If Bob Dylan can receive the Nobel Prize in literature, can science Nobels go to researchers whose work has a contemporary flair and direct relevance to what matters to the public?
In advance of next week’s prize announcements, we’re looking at you, Jim Allison of MD Anderson Cancer Center, Gordon Freeman of Dana-Farber Cancer Institute, and Dr. Arlene Sharpe of Harvard Medical School.
The trio has been a recent favorite of Nobel prognosticators for breakthroughs in immuno-oncology, how immune cells destroy tumors (or fail to).
Allison discovered how surface molecules on immune cells, called CTLA-4, sideline them, and how disabling CTLA-4 can make the cells instead swarm and kill tumors. That led to the first immune-based cancer drug, ipilimumab (for metastatic melanoma).
Freeman and Sharpe discovered another immune-cell brake, called PD-1, which led to nivolumab (to treat melanoma and lung and other cancers), and pembrolizumab (for several cancers).
This year’s Warren Alpert Foundation Prize honored Allison, Freeman, and Sharpe — along with two other scientists — for key discoveries in cancer immunology. No more than three researchers can share a Nobel. That might make the Nobel committee decide credit for immuno-oncology is too difficult to untangle.
David Pendlebury, who has been making Nobel forecasts since 2002 — first for Thompson Reuters and now for Clarivate Analytics — put doctors Yuan Chang and Patrick Moore, of the University of Pittsburgh, on his list of possible recipients of the 2017 medicine Nobel. They discovered the cancer-causing human herpesvirus 8.
He also names Lewis Cantley of Weill Cornell Medical College, for discovering a cellular signaling pathway called PI3K and its role in cancer.
Would these recent cancer discoveries be honored before earlier, more foundational ones? Dr. Bert Vogelstein, for instance, “has contributed so much,” Pendlebury said, especially to the understanding of how cancer arises from mutations, the very foundation of modern cancer biology. “It’s remarkable to me that he hasn’t been recognized” with a Nobel.
Phillip Sharp of the Massachusetts Institute of Technology, who received the 1993 medicine Nobel, has a hunch about why. “The Nobel committees hate cancer,” he said. They’ve given only two prizes for cancer genetics: One came 55 years after the winning discovery and the other, for cancer-causing oncogenes in 1989, may have filled the committees’ quota for this field.
“To give the medicine prize [for something in cancer biology] they have to have body counts” of the discovery saving many, many lives, Sharp said. For immuno-oncology and some other discoveries, “there aren’t enough yet.”
The Nobel committees get an estimated 300 nominations every winter, so as past glories fade from the memories of nominators, long-ago breakthroughs are less likely to land before the committees. That means long odds on the discovery of how molecules as different as steroids and vitamins dock with hormone receptors to make a whole suite of physiological reactions happen (Ron Evans and Pierre Chambon), and of how adult brains give birth to new neurons, a finding that overturned decades of dogma (Rusty Gage).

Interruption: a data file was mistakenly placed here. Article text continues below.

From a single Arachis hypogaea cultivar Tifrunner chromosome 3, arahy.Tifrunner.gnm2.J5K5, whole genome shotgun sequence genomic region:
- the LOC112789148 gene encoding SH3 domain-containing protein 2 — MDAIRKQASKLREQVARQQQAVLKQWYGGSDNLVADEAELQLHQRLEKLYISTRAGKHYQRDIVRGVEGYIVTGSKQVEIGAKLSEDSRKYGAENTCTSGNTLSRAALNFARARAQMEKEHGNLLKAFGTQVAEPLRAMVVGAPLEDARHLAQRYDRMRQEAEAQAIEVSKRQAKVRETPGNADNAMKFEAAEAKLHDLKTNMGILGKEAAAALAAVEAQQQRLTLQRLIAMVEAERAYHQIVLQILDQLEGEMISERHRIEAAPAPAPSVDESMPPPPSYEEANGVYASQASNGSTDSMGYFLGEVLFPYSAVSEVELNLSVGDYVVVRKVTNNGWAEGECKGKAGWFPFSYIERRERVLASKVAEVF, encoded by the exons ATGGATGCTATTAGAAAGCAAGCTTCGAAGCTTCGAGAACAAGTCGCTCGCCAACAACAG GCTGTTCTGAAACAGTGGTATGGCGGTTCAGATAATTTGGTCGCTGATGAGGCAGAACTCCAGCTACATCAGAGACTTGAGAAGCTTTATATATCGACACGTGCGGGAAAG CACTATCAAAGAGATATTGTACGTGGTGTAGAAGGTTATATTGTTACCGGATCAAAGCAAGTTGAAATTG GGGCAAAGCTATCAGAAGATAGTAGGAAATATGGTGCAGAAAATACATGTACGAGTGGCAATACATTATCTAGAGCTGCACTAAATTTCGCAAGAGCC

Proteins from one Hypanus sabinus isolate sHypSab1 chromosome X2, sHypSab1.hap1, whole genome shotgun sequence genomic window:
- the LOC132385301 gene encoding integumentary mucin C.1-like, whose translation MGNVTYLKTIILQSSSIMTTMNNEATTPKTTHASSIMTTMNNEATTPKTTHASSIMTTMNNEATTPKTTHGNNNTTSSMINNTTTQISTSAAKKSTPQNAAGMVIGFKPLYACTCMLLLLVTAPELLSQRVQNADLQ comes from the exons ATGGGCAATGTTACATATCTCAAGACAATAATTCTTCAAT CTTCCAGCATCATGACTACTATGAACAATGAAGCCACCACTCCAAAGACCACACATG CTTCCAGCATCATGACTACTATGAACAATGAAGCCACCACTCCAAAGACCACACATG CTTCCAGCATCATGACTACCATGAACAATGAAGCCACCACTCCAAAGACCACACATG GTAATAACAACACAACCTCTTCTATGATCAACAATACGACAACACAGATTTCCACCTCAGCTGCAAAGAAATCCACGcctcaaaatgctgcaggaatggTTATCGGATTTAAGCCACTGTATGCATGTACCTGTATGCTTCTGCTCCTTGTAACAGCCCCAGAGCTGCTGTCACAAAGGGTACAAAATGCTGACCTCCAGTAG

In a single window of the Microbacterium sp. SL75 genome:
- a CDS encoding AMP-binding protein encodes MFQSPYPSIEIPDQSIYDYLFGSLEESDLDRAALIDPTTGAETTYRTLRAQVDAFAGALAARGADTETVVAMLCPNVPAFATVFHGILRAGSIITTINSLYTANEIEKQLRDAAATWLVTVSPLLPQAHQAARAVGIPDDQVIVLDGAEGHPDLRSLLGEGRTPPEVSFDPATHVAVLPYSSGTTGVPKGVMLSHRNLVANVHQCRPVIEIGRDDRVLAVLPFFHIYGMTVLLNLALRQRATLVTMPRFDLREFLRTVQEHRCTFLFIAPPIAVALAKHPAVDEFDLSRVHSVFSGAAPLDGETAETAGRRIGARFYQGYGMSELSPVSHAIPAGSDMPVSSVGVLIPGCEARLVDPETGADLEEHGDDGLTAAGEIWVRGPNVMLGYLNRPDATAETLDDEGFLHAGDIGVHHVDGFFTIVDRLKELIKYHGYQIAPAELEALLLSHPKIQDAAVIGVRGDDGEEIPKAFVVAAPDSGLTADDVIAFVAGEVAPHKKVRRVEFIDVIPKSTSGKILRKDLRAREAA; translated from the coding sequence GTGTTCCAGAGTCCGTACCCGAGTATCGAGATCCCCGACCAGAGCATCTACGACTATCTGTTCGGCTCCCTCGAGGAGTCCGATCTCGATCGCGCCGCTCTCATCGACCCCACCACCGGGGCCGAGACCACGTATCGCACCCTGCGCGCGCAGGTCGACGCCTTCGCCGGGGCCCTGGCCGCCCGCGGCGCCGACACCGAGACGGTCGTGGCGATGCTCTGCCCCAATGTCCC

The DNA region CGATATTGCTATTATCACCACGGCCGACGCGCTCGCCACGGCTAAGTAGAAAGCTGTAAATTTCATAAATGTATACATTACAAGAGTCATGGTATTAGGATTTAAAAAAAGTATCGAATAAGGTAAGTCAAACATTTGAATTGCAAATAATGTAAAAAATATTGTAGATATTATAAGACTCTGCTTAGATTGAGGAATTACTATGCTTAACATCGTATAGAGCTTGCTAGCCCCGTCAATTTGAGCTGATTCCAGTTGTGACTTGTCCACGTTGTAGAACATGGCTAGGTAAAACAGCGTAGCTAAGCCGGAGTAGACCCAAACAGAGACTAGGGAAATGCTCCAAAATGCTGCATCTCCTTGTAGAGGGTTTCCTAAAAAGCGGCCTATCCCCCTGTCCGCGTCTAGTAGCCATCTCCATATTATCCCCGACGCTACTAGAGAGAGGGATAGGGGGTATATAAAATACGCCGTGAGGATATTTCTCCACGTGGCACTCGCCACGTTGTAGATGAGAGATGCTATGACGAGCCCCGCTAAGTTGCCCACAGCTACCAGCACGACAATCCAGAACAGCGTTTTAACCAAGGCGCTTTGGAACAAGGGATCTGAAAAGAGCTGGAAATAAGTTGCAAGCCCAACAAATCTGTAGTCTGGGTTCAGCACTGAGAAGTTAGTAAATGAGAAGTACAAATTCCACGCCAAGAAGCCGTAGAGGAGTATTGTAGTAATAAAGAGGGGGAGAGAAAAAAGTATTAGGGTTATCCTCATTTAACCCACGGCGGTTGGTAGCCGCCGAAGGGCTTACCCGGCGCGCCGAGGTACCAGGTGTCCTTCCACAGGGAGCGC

It also suggests that Jacques Miller, 86, needn’t be by his phone on Oct. 2, when the medicine Nobel is announced. He discovered what the thymus gland does and the function of T and B immune cells — in the 1960s, for goodness sake.
“He started the whole field of immunology,” Sharp said. “I’ve never understood why he hasn’t received a [Nobel] prize.” The omission is so egregious, “it will go down in the annals of Nobel prizes as a huge oversight,” said Pendlebury.
The Nobel committee might decide credit for immuno-oncology is too difficult to untangle.
The paradigm-shattering finding of how DNA wraps around proteins, which determines whether genes are expressed or silenced, has never gotten discoverers David Allis and Michael Grunstein a date with Sweden’s king, even though it served as the starting gun for the whole booming field of epigenetics and won the Gruber Genetics Prize last year.
MIT’s Sharp doesn’t think it’s too early to honor discoveries about CRISPR, the bacterial immune system that can be tweaked to edit genomes. CRISPR-based genome editing has four key discoverers — Emmanuelle Charpentier, George Church, Jennifer Doudna, and Feng Zhang — so the rule of three is a problem, as is the bitter patent clash over who invented what. (The Nobels loathe controversy.)
Sharp wonders if a Solomonic decision might be in store: the chemistry Nobel to Doudna and Charpentier, whose work was pure biochemistry, and medicine to Church and Zhang, who made CRISPR work in living cells, paving the way to medical uses.Sharon Begley can be reached at firstname.lastname@example.org.
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